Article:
teenage engineering computer–1 Review 13

teenage engineering computer–1 Review

Building the computer-1 »

Packaging


The teenage engineering computer-1 ships in a flat package that has the size of a classic picture frame. The cardboard comes in a gentle green color and barely has any writing or branding on it besides the mention of the product name, contents, and the company that designed and engineered it.


Much like the case itself, the package is meant to be forward-looking. In other words, once you open it up, there is no way to put it back together, just like the computer-1; once built, it is not meant to be taken apart anymore. A tear strip is used to opens the package, within which are three differently sized boxes in the same color and, again, minimalist wording for the contents.


Each of these smaller packages comes with a black pull tab on which the individual components rest, so you may pull them all out easily. teenage engineering has thoughtfully branded a select set of packaging elements, like the bags in which the small screws and components ship, or the paper sheets which act as a barrier between the aluminium sheet metal. Overall, this multi-stage unboxing of the parts for the computer-1 feels like it is meant to make you slow down and take notice of the care and thought that has been put into everything so that you may take that same approach when assembling the enclosure.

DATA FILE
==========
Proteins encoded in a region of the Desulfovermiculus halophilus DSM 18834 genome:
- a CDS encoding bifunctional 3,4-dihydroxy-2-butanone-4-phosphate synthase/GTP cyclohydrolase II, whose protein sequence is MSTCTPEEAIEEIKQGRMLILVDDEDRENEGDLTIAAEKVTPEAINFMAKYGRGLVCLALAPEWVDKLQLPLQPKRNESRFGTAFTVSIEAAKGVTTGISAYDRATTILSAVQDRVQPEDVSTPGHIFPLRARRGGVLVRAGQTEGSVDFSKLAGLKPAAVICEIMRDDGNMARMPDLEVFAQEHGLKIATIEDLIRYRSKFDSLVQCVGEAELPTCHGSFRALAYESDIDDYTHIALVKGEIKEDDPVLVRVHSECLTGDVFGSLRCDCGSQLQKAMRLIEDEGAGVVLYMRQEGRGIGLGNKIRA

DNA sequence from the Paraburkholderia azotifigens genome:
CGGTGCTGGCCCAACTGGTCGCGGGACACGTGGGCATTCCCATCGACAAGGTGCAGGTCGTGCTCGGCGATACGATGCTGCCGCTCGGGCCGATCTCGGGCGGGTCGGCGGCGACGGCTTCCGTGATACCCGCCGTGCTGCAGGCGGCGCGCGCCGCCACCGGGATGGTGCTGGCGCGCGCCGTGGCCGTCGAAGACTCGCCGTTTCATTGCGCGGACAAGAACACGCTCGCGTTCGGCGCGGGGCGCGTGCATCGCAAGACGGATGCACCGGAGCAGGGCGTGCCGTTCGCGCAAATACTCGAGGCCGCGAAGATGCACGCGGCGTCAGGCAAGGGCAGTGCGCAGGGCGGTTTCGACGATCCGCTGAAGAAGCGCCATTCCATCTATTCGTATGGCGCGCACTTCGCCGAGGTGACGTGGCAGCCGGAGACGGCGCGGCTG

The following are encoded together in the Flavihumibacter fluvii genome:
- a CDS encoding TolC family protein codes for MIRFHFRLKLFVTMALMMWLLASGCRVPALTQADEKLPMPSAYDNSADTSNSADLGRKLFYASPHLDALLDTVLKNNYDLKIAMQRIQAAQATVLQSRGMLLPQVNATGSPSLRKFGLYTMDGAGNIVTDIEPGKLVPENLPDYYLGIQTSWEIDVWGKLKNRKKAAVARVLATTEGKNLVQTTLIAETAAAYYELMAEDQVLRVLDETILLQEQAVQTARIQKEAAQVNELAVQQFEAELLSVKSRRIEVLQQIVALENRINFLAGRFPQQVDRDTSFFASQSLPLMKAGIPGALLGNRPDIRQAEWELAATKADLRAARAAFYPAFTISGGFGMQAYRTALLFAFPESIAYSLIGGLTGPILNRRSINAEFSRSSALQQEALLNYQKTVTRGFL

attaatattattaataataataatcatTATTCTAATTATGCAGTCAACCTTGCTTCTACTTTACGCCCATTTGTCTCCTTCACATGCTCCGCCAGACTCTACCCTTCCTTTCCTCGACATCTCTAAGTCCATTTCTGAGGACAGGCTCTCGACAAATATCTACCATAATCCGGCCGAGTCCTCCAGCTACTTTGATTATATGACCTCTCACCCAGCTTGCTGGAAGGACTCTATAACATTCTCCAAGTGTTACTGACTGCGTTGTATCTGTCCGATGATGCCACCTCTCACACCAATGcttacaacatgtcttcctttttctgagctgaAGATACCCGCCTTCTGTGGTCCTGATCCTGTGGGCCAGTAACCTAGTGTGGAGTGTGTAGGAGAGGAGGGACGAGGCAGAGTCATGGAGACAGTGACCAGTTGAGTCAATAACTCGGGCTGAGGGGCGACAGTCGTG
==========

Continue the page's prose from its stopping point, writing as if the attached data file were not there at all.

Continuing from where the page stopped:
Contents


The computer-1 body is made up of five flat metal sheets you have to carefully bend during the assembly process. Each of these is made out of 1 mm thick aluminium and powder-coated in pure orange RAL 2004. Besides an embossed teenage engineering logo, there is no additional branding on these panels.


Each of the assorted bags with screws and nuts is branded, as are the unique rubber feet and internal case wire. An anti-static bag holds the power switch as well as the audio port. Those and all the other components that make up the computer-1 are designed and engineered by teenage engineering to fit the final product.
Next Page »Building the computer-1
View as single page